A Strange Burst of Activity

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garman
garman's picture
A Strange Burst of Activity
Huh? Fishing crawlers in a local stream, I went 2 hours with nothing at all, then in 30 minutes caught 7 fish of 6 species before activity shut off again. I think it's strange that many different species would be triggered at the same time by presumably the same conditions. Any ideas why this would happen? All I know is that I have to fish a lot more to better understand fish.
TaleSpinner
TaleSpinner's picture
Maybe something happened up

Maybe something happened up or down stream that caused a pool of fish to spook and move into your section of river.  

Life list goals for 2021: Silver Redhorse, Greater Redhorse, River Redhorse, Bowfin, Moon Eye, Channel Cat (I have caught many channels years ago, but have no pictures)

smurph
smurph's picture
Moon?

Not sure if this applies, but in the Muskie fishing world the moon is very important to trying to time bite windows. Moon rise, Moon set, Moon overhead, and Moon underfoot can all be important times when muskie fishing. I did not believe in it at first, but I have experienced it enough to now believe the moon plays a major role in when Muskies are more active and more likely to eat. I've been wondering if this applies to more species of fish, presumably affecting other large predatory fish, but maybe it affects the smaller "prey" fish which then causes the predators to be more active.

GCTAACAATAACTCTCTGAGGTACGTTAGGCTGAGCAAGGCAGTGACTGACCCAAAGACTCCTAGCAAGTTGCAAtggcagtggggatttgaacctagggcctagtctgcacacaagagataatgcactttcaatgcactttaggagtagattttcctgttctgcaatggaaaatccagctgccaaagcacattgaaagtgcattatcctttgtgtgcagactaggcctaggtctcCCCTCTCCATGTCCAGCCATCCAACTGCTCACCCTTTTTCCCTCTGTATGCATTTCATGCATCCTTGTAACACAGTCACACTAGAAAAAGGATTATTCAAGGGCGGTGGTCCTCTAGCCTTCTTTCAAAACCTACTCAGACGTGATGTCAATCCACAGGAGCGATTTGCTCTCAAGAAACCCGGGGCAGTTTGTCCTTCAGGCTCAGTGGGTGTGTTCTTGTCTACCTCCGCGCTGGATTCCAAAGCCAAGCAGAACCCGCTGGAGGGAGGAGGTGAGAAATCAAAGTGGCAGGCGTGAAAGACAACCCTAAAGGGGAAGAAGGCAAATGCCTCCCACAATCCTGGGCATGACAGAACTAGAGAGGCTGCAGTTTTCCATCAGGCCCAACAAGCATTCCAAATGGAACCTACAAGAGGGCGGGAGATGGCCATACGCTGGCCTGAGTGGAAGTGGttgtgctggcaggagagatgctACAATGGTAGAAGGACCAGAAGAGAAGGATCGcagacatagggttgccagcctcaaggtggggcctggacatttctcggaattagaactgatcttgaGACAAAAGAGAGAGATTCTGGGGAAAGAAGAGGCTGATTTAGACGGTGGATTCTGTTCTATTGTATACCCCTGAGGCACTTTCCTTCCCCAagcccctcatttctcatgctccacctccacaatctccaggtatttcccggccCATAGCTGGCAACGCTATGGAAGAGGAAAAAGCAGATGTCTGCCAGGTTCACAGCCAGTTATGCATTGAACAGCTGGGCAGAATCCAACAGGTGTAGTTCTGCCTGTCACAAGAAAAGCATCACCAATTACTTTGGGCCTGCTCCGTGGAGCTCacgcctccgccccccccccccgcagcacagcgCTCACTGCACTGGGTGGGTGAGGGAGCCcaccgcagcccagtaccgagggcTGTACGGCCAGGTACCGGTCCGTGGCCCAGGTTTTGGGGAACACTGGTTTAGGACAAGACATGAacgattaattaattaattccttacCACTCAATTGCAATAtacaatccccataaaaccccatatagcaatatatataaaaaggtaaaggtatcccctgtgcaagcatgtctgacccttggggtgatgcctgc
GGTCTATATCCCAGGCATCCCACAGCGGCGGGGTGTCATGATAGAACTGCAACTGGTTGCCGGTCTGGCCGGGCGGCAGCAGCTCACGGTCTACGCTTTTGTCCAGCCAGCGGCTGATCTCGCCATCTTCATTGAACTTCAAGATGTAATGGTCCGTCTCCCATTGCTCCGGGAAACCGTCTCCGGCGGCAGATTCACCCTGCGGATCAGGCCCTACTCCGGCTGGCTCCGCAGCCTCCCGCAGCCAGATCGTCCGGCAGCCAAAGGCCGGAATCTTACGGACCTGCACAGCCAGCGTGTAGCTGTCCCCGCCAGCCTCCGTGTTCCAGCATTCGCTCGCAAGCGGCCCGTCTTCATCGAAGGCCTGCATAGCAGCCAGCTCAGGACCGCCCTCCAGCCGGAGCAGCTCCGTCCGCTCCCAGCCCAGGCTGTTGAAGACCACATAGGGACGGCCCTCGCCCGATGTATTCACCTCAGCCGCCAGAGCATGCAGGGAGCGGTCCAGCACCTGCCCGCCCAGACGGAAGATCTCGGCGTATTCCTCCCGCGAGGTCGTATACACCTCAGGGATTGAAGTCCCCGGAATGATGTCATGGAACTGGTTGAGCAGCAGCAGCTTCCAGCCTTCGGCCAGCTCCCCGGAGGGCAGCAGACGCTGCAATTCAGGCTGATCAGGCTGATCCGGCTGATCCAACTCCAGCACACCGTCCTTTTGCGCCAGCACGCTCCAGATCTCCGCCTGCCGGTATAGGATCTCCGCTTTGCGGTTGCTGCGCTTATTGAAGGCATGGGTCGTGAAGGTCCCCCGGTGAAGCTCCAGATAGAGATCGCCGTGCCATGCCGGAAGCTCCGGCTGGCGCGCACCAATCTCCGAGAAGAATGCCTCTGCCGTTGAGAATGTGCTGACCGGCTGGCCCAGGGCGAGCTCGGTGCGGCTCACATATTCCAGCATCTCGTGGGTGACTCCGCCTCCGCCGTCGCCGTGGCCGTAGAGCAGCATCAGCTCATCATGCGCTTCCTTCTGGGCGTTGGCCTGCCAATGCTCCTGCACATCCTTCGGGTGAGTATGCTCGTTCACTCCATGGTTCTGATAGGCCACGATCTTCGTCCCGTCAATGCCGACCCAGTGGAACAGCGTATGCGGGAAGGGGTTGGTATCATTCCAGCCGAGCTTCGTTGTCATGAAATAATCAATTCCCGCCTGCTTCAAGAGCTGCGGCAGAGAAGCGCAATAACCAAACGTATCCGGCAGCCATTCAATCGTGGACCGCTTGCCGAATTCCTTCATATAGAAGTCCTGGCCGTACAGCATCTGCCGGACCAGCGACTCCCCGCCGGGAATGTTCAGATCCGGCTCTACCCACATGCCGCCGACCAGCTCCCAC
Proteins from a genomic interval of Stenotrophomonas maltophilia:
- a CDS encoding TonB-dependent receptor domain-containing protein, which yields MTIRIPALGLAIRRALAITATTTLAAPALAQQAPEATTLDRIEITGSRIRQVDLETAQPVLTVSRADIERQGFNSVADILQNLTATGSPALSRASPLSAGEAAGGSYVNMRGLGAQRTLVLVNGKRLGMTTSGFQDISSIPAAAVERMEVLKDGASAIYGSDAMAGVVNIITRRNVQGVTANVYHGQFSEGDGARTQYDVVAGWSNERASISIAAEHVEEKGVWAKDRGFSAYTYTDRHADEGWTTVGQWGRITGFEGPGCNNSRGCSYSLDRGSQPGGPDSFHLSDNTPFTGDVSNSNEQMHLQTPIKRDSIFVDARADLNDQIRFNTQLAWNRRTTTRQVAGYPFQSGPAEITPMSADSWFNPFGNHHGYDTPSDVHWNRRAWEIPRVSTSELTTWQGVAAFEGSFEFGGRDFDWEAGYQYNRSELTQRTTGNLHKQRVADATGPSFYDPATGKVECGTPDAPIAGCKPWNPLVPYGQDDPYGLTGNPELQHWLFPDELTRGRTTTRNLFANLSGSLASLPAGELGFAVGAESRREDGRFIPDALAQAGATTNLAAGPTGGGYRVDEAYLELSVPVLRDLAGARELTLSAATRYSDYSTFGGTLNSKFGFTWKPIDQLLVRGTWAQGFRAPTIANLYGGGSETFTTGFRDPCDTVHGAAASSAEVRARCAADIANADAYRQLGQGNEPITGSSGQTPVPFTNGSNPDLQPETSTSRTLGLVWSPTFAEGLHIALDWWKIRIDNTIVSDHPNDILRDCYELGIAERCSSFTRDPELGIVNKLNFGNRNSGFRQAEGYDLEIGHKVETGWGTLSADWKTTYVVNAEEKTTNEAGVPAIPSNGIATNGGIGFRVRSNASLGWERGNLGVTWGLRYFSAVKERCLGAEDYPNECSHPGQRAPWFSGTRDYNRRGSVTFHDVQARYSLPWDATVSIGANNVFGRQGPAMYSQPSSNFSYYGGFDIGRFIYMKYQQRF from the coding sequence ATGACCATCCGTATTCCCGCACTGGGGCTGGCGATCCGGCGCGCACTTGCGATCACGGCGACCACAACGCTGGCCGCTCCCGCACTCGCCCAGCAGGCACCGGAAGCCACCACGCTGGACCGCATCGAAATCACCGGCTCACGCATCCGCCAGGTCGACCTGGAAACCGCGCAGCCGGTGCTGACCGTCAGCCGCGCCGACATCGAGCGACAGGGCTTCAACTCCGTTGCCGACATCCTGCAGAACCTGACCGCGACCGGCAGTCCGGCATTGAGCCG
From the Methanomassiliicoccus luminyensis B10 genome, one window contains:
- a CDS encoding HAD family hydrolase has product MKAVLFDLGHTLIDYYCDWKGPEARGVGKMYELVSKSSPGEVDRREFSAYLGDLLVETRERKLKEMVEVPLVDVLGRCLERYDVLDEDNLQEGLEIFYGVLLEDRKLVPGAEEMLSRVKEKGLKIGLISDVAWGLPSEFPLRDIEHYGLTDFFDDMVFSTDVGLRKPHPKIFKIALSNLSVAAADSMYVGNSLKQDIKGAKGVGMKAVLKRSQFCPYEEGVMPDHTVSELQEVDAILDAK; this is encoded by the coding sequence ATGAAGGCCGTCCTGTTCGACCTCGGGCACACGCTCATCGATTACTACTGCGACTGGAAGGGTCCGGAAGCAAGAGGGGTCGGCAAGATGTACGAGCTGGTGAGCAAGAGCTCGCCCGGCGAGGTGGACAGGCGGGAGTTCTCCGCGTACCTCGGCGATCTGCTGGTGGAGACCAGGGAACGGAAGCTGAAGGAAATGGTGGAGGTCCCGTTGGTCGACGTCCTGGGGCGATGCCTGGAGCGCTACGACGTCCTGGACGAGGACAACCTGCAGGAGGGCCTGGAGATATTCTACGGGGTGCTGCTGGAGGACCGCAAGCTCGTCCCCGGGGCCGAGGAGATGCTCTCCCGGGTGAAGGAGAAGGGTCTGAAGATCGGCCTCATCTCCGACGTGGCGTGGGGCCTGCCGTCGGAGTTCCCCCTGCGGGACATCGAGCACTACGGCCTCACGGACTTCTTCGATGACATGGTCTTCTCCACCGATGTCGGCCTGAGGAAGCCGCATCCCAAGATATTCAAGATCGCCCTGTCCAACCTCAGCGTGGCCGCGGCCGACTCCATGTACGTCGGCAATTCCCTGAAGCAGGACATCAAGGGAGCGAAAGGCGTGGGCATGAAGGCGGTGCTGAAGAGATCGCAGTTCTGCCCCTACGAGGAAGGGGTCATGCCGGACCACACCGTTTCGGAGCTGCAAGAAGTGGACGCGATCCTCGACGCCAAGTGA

It is a long shot, but I am Just throwing it out there!

Tyler W
Tyler W's picture
Light levels

Any change in light levels? Shadows? Clouds? Sunset? Turbidity? That is always my first thought. Especially for sudden changes. 

 

Another theory, that can't be tested, is the presence of a top predator. Say you have a nice fishy spot, but it is so fishy it has attracted a big pike/ musky/ flathead/ etc. I think a big predator could keep other fish in hiding until it moves off.  

Jason E.
Jason E.'s picture
Six species in 30 minutes is

Six species in 30 minutes is pretty awesome!  Fish sure can be mysterious sometimes. I've pretty much confirmed Tyler's observation about big predators while ice fishing. Several times, I've been consistently getting smaller perch or sunfish for hours when suddenly the bite goes eerily quiet.  Then, moments later, my "other" pole with a big minnow on it goes crazy and I end up with a decent walleye or pike.  I've seen this in WI and other "multi-pole" states in open water too, but not as often and it's not as clear-cut or obvious.

Another possibility is that the sunlight shifted so that now it was behind a tree or rock, providing shade to a specific spot near your bait.  Or, clouds moved in and the fish liked it for some reason.

I'd also say that I've noticed on rivers and streams that storm drains can have a big impact on activity. If someone waters their lawn or washes their car nearby and the storm drain picks up some current, it can trigger a quick flurry of bites.

But in the end, it's all theories and possibilities, which is part of what makes this all so interesting.